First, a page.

It's true that you could use the clientCustom protocol to effectively re-implement updateCaches, by having your clientCustom DataSource just no-op when sent particular requests, responding immediately with data that is already present on the client. There does not seem to be a point to this - it's just extra work.

            As far as updating multiple records at once - if you can tell that, for example, 1000 records are about to updated, wholesale dataset replacement for a grid (eg grid.setData() with a new ResultSet) or just telling the grid to re-fetch from the server probably makes more sense than broadcasting each update individually via updateCaches().


              So given that the main case I have is events being generated by some action the user did NOT initiate (and in the case where the user did "initiate" it, it is done indirectly and still comes to the UI via an event the same as if someone else did it) it sounds like using updateCaches would be a better direction than using CLIENTCUSTOM.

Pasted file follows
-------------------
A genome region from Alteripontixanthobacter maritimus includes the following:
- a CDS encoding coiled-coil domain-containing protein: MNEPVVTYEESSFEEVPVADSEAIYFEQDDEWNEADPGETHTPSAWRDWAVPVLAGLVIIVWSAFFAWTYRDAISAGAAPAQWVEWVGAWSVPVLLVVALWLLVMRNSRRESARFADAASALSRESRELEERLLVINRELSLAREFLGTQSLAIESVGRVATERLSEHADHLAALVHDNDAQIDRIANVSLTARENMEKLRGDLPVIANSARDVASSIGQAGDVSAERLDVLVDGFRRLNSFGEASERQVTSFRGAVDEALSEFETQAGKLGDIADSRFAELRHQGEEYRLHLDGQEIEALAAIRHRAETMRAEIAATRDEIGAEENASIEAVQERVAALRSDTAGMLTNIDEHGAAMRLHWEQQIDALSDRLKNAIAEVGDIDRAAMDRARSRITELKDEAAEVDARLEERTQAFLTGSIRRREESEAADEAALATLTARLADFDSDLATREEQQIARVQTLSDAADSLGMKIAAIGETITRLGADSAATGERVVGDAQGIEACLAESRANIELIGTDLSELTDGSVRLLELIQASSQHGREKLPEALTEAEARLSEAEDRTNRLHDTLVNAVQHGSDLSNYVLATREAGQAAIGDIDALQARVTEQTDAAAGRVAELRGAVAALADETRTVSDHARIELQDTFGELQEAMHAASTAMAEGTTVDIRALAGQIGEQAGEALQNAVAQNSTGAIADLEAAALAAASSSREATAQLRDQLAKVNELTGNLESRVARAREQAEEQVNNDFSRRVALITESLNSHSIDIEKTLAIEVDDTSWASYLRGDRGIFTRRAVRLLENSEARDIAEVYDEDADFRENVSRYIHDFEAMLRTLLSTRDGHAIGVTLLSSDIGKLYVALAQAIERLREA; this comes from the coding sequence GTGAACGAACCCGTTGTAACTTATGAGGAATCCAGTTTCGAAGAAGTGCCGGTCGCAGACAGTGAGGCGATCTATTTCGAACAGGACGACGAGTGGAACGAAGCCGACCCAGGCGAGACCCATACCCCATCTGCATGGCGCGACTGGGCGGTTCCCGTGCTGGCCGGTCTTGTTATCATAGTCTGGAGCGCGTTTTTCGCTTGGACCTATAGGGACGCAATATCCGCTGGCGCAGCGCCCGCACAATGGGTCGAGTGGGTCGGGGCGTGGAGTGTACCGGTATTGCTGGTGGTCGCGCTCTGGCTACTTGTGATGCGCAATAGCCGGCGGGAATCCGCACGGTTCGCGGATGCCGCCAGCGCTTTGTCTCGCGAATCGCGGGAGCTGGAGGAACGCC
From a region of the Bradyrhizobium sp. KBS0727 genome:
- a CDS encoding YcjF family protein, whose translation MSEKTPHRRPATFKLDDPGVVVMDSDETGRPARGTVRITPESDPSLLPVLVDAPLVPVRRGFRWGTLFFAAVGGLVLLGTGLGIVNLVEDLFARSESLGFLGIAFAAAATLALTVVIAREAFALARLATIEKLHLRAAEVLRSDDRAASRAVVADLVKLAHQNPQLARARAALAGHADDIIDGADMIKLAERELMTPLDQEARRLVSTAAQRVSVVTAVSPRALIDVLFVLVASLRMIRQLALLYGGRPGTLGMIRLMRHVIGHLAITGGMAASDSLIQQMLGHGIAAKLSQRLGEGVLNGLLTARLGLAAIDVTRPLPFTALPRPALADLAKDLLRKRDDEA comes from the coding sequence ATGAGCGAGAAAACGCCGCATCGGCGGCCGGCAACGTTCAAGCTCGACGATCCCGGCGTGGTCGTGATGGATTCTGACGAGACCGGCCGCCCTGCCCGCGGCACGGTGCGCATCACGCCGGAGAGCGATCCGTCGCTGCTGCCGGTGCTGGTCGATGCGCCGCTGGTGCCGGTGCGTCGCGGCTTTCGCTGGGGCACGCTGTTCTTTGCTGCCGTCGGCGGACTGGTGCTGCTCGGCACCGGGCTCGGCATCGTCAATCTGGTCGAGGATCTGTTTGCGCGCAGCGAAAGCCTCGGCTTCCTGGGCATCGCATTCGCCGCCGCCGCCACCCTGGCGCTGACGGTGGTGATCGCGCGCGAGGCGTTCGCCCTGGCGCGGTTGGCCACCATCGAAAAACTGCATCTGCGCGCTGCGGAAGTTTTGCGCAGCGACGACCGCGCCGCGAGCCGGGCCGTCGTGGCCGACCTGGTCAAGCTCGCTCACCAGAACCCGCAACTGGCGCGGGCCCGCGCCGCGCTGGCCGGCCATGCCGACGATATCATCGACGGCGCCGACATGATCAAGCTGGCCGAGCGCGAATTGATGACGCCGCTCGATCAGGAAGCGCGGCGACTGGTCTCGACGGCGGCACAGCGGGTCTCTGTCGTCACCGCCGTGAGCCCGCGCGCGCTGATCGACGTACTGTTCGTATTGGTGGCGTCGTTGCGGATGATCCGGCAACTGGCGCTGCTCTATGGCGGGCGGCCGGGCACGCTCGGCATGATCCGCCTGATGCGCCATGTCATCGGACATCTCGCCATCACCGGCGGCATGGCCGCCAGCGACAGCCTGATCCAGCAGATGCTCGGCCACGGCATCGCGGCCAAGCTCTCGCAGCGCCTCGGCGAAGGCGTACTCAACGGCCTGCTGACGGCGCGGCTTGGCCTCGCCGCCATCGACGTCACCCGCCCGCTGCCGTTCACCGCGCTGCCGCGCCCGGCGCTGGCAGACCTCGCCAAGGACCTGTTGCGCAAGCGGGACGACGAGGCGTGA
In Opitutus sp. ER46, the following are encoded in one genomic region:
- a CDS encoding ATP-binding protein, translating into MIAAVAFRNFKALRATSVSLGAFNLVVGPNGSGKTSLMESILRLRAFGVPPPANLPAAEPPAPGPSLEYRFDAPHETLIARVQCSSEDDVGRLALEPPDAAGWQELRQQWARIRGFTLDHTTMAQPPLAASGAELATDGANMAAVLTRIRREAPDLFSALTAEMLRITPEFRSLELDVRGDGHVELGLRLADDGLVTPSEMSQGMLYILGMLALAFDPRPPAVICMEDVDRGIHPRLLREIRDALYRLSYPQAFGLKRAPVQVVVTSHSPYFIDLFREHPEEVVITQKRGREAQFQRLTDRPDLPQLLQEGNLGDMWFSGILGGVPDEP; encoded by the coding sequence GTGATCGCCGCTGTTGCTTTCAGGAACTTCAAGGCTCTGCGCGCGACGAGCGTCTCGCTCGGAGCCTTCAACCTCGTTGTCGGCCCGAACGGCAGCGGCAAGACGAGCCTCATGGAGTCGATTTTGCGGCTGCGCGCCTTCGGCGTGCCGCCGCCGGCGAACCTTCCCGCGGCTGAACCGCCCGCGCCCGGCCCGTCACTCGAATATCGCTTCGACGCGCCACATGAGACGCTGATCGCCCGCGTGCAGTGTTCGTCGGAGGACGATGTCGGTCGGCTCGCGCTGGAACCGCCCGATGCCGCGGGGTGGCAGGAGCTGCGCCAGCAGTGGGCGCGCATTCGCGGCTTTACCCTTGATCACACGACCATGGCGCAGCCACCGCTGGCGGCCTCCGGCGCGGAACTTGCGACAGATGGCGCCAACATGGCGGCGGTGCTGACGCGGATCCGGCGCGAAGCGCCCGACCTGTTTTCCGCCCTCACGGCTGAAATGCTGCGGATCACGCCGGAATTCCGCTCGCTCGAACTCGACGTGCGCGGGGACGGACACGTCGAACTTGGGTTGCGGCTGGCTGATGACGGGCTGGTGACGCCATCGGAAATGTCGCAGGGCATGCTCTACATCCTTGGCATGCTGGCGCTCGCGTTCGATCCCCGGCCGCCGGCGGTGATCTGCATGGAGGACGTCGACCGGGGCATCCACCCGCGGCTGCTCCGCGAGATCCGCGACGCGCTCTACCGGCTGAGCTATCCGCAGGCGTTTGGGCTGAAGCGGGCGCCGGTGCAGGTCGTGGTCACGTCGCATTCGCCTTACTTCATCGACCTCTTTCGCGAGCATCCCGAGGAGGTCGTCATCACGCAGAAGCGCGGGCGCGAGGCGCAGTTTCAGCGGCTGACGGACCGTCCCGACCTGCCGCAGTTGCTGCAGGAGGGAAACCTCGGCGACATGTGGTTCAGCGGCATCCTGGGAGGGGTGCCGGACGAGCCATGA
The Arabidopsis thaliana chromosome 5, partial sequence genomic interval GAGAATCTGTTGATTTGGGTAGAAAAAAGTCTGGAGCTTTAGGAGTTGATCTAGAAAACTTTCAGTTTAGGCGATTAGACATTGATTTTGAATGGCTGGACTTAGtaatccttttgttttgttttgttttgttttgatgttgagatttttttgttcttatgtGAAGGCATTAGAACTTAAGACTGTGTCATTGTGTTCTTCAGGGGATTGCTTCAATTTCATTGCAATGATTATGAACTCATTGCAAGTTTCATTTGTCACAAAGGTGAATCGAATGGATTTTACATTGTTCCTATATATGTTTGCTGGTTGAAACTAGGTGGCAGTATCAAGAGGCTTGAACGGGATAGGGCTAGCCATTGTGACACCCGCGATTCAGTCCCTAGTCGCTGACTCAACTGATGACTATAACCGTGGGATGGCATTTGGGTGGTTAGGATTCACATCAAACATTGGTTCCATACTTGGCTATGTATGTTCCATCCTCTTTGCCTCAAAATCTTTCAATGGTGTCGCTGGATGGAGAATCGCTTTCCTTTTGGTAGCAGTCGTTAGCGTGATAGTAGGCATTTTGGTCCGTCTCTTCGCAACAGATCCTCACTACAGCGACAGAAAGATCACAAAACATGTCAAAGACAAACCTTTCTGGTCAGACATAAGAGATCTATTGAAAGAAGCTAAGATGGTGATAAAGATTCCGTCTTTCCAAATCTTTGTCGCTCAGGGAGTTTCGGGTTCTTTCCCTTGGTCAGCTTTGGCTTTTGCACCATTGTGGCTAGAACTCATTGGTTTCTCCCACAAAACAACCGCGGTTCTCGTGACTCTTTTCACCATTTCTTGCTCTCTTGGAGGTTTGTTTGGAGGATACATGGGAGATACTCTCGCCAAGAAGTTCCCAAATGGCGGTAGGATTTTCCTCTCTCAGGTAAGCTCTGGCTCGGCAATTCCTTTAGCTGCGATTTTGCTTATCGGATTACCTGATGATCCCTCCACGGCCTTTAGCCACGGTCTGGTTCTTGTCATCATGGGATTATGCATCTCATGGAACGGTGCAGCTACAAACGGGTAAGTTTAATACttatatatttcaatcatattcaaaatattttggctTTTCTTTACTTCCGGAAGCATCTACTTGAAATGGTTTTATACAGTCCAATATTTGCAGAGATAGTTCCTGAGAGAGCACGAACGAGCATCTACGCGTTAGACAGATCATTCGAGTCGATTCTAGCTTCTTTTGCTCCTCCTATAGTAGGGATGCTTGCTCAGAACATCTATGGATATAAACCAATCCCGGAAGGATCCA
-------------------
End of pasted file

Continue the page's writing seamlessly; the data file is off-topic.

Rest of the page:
As far as the update of 1000 records, it doesn't seem to make much sense to me to use setData. I might have 10,000 out of 20,000 records fetched so far and I have to update 1,000 of them. I don't have the whole data set so I don't see how I can use setData. I can look at "re-fetching" again, but I thought that last time I tried that the user sees the grid clear, a Loading... message show up, and they lose their scroll position and selection. Any one of which is a problem. If updateCaches has similar behavior, then I need to stick with using CLIENTCUSTOM


                I don't have the whole data set so I don't see how I can use setData.
                Neither does the grid, of course. You would take the data the grid does have, apply updates, and give it back via setData().

                Or, if you are maintaining a separate cache, update that and have the grid re-fetch.

                Whether you setData() or trigger re-fetch, it's true that scroll position and selection will not be maintained. That's by design; there's no way for the grid to know that the scroll position and selection are actually still valid when what you've just done is entirely replaced the data set. But it is easy enough to capture the scroll position and selection, then re-apply it after new data has been supplied.